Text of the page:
"Friends at NIH provides emotional, financial and logistical support to patients while they are receiving groundbreaking and life-saving treatments at the NIH."
“There aren’t adequate words to describe the relief that parents feel when they can focus 100% on their sick child and not on whether they will have a home, water, or electricity to return to.” – Katie from Minnesota
“[We are] not alone in this fight. There are people out in this sometimes gloomy world who care and try to bring hope where most of the time it seems there is none.” – father of cancer patient
EVERY DOLLAR MAKES A HUGE DIFFERENCE
Your gift, no matter how large or small, makes all the difference to a patient needing support. Patients like Madalynn, 22 years old from Woodsboro, TX who needed a bone marrow transplant because of a rare genetic disease called GATA 2. Through your support we were able to provide her and her grandmother with an apartment to stay in during the 100 days she needed to stay close to the NIH after the transplant.
BE PART OF SOMETHING BIGGER
YOUR GIFT – IN ANY AMOUNT – IS PRICELESS
When you make a donation to support our cause, you join hundreds of generous people who are giving to others at a time when they are in the most need, when they should be focused on healing and not how to pay the next bill. The dollars we receive are used for our programs on transportation, lodging, medical expenses and patient outings.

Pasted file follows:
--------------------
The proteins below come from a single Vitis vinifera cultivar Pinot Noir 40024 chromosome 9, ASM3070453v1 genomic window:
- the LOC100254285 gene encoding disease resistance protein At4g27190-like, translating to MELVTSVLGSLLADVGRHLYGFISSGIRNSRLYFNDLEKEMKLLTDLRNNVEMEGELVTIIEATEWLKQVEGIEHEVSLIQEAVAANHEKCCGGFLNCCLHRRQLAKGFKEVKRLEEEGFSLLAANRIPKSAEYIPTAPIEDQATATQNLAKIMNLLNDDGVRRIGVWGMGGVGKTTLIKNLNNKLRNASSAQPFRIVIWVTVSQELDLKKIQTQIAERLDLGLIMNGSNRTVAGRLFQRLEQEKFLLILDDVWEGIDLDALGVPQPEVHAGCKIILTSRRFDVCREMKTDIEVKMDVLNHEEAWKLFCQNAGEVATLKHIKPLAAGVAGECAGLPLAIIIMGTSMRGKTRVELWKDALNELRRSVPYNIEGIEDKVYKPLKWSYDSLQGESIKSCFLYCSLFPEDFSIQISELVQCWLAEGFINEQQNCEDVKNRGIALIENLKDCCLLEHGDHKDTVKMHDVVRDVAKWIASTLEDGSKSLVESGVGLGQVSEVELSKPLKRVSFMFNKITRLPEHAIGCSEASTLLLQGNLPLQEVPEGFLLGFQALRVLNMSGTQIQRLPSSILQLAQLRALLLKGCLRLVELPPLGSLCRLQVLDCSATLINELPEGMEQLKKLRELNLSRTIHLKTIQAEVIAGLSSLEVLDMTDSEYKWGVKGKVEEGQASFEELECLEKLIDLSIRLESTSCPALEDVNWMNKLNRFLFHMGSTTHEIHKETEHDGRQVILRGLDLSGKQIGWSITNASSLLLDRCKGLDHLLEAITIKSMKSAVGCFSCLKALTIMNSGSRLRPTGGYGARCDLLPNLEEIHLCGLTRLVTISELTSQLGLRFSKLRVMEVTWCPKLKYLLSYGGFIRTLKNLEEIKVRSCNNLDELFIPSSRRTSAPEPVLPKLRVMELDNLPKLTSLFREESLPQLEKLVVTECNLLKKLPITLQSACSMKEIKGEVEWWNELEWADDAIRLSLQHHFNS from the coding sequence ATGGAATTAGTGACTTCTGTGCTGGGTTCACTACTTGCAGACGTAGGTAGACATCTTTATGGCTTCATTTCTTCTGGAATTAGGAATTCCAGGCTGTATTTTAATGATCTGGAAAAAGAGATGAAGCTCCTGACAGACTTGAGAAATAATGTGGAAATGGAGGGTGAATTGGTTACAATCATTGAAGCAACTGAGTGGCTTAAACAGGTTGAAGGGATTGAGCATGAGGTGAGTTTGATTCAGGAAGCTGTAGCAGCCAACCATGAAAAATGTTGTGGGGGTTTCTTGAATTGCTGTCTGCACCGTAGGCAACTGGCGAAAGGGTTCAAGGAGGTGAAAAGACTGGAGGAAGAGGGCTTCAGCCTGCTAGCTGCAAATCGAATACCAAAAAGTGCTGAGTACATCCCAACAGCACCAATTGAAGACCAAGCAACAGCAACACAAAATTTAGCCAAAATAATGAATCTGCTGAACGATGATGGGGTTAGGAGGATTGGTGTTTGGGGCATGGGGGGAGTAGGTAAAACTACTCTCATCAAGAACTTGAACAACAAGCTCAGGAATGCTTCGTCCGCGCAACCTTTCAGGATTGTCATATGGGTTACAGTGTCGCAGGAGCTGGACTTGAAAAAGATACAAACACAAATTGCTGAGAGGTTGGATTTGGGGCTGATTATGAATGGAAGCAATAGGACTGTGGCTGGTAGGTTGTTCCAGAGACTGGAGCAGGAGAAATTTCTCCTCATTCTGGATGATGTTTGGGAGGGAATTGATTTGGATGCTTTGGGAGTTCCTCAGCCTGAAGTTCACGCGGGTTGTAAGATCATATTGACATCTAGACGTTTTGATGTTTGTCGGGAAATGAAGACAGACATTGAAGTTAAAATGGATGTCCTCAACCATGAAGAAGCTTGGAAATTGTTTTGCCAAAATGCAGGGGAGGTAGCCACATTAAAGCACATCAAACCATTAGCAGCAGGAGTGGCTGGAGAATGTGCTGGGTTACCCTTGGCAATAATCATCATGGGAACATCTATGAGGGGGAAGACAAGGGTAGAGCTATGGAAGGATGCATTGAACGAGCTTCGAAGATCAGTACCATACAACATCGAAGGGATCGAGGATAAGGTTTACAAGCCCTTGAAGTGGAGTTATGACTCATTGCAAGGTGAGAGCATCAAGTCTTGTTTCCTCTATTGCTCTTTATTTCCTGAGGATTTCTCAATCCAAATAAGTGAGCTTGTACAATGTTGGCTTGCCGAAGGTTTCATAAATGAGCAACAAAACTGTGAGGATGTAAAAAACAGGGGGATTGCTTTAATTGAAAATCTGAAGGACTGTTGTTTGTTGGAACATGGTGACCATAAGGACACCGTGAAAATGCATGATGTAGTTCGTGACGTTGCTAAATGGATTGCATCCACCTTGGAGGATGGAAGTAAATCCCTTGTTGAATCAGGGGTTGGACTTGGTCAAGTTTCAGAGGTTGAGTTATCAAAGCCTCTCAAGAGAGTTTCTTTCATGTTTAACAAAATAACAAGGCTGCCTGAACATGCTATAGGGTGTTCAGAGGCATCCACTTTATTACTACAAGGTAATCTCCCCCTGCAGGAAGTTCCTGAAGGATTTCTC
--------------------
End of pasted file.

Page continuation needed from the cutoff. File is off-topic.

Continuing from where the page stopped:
We would like to give a big note of thanks and congratulations to NIH’s director Dr. Francis Collins and his wife, Diane Baker. Both have been incredible supporters of Friends of Patients at the NIH through the years.
Diane is a former board member and Dr. Collins never misses an opportunity to help us support NIH patients. They have recently been named Washingtonians of the Year!
Friends of Patient at the NIH provided support to 17-year-old Dixon and his family last year when he came to the NIH seeking a stem cell transplant for Sickle Cell Disease.
Dr. John Tisdale, his physician, who has pioneered this experimental treatment, says it is safe to say Dixon is cured! What great words for Dixon’s family to hear!
Initially, Dixon’s father, Leonard, took him and his older sister, Flavia, to India from their native country of Uganda. Both children had Sickle Cell Disease.
The family could only afford treatment for one child at a time, so Flavia told her little brother, “You go first.” Unfortunately, Flavia died waiting for medicine.
When Dixon’s father heard about this treatment in the United States, he resolved to do everything possible to save Dixon’s life. Hear Dixon’s story in his own words, meet his father and the physician/researcher, Dr. John Tisdale.
Please help us help provide emergency financial support to many more NIH patients in clinical trials, like Dixon.